Born in Tallinn in 1953, Tõnu Kaljuste was artistic director of the Estonian Philharmonic Chamber Choir from its foundation in 1981 until 2001. He founded the Tallinn Chamber Orchestra in 1993. Kaljuste received a Grammy nomination for the ECM production of Arvo Pärt’s “Te Deum” with both ensembles and won several prizes for his recordings (Diapason d'Or de l'Annee 2000, Cannes Classical Award, Edison Prize).
Kaljuste has dedicated a major part of his work to the music of Estonian composers (Heino Eller, Veljo Tormis, and Erkki-Sven Tüür), whose compositions he has recorded for ECM.
Another important release on ECM features Alfred Schnittke’s “Psalms of Repentance”. Pioneering Arvo Pärt’s works since the early 90s Kaljuste has recorded five albums of his fellow countryman’s music for ECM New Series.
He has worked in collaboration with composers such as Alfred Schnittke, György Kurtag, Krzysztof Penderecki, Erik Bergman, Giya Kancheli, Knut Nystedt, Einojuhani Rautavaara, Brett Dean, and many others.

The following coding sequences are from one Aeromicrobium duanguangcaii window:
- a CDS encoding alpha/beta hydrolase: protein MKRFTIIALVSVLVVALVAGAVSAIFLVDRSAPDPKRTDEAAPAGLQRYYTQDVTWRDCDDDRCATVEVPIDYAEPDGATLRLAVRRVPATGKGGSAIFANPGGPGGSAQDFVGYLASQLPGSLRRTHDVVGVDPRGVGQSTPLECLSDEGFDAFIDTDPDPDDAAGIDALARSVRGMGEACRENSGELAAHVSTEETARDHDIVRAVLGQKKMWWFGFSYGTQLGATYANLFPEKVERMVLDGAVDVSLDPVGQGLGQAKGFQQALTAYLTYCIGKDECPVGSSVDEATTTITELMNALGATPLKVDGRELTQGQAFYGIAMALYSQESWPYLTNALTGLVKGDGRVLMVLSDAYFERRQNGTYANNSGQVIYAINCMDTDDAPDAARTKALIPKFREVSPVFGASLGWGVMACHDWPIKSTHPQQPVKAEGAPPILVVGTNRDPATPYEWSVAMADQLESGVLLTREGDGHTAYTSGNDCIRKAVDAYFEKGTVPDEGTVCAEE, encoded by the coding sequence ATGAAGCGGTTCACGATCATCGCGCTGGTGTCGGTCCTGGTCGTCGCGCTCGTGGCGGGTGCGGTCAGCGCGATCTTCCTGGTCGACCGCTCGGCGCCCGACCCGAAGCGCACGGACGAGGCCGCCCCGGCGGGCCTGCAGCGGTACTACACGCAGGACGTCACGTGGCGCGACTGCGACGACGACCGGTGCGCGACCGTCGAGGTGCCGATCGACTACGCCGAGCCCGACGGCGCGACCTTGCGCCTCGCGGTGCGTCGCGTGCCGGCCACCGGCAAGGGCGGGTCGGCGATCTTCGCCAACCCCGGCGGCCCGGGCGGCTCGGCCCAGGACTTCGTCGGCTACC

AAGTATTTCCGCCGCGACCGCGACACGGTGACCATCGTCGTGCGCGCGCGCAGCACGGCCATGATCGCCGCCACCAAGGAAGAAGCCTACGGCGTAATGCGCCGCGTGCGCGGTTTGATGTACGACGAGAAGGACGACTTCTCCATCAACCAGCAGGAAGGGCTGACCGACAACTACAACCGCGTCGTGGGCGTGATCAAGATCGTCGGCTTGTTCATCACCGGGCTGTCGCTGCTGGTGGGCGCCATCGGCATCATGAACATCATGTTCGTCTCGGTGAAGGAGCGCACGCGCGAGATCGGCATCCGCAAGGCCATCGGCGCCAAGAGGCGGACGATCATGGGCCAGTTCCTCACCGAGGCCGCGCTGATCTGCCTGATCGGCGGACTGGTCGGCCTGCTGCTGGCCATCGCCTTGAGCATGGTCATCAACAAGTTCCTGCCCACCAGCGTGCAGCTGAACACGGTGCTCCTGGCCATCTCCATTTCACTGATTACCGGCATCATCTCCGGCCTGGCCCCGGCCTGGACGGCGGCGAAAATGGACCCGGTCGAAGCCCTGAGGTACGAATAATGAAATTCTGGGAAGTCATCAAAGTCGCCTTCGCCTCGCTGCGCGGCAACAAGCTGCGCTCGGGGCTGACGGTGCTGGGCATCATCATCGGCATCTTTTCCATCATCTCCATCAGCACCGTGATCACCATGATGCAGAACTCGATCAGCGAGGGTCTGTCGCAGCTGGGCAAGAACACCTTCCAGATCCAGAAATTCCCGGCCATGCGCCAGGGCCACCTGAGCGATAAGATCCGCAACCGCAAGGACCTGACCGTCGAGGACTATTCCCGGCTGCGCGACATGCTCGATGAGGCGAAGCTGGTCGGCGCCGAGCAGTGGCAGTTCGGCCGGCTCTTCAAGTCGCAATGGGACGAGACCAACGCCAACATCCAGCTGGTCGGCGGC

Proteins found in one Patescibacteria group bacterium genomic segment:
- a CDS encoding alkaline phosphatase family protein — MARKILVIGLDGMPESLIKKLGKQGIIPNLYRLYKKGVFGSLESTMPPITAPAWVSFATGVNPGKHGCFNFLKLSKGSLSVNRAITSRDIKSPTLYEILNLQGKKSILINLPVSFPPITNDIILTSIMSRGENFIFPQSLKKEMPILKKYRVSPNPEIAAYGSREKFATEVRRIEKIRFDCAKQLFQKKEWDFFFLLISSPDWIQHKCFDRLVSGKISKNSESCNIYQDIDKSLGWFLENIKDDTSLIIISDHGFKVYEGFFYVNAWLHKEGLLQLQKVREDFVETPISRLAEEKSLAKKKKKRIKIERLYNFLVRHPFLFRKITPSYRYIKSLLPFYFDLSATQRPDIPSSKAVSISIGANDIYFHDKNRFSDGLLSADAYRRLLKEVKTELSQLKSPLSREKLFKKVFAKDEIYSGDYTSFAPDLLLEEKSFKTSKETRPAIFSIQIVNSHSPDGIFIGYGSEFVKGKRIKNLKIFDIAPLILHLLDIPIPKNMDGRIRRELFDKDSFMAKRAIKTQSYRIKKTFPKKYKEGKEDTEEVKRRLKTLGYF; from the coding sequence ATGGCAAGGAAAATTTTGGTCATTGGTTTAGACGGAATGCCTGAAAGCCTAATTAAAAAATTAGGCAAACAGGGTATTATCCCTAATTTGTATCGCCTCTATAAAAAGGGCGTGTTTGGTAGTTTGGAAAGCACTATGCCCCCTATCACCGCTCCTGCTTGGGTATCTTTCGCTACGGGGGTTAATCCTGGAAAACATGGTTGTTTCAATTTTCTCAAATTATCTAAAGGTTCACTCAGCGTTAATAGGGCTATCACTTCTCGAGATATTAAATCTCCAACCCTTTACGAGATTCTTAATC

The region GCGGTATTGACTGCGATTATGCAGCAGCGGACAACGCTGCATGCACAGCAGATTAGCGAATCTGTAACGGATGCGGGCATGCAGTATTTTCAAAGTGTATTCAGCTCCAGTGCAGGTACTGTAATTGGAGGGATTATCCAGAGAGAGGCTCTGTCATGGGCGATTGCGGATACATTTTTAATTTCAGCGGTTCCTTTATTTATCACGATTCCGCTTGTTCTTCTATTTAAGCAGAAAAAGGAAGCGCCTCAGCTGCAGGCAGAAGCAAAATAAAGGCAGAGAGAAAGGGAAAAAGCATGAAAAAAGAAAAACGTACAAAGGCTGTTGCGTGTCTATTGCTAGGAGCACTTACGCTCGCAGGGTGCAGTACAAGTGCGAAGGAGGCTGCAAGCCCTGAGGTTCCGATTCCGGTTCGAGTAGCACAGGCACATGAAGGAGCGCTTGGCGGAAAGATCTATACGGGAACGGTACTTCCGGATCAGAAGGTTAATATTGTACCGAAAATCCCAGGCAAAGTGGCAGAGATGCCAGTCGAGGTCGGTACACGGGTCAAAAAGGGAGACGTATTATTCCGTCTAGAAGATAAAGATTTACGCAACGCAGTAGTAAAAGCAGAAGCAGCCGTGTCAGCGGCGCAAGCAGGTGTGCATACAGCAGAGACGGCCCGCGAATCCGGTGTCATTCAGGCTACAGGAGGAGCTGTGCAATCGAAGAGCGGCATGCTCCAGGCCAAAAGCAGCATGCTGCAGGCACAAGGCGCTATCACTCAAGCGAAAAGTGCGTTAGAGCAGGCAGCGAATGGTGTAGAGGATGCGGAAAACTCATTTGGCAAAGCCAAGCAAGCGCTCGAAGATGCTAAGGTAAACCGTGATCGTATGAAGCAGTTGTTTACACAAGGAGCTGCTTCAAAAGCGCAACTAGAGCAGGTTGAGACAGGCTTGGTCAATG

The season 2008/09 includes appearances with the Norwegian Radio Orchestra, Osaka Century Orchestra, Ulster Orchestra, Camerata Salzburg, Ensemble Resonanz/RIAS Kammerchor, Münchner Rundfunkorchester / Chor des Bayerischen Rundfunks, Brno Philharmonic Orchestra, etc.
The Estonian Philharmonic Chamber Choir covers a repertoire from Gergorian chant to contemporary composition. It has collaborated with conductors such as Claudio Abbado, Eric Ericson, Ivan Fisher and Helmuth Rilling and has been under the artistic direction of Paul Hillier since 2001. The choir’s numerous recordings on ECM have won major awards.
The Tallinn Chamber Orchestra’s repertoire focusses on 20th music, especially on Bartók, Britten, Tüür and Pärt. Formed by Kaljuste since its foundation in 1993 the orchestra voted Juha Kangas as principal guest conductor and artistc advisor in 2001. Extensive touring activity on both sides of the Atlantic.
The Estonian National Symphony Orchestra is the country’s leading orchetra, based in the capital Tallinn. During the Soviet regime it became the first orchestra in the Sovie Union to perform works by composers such as Stravinsky, Schoenberg, Webern who were suppressed by Stalin’s regime.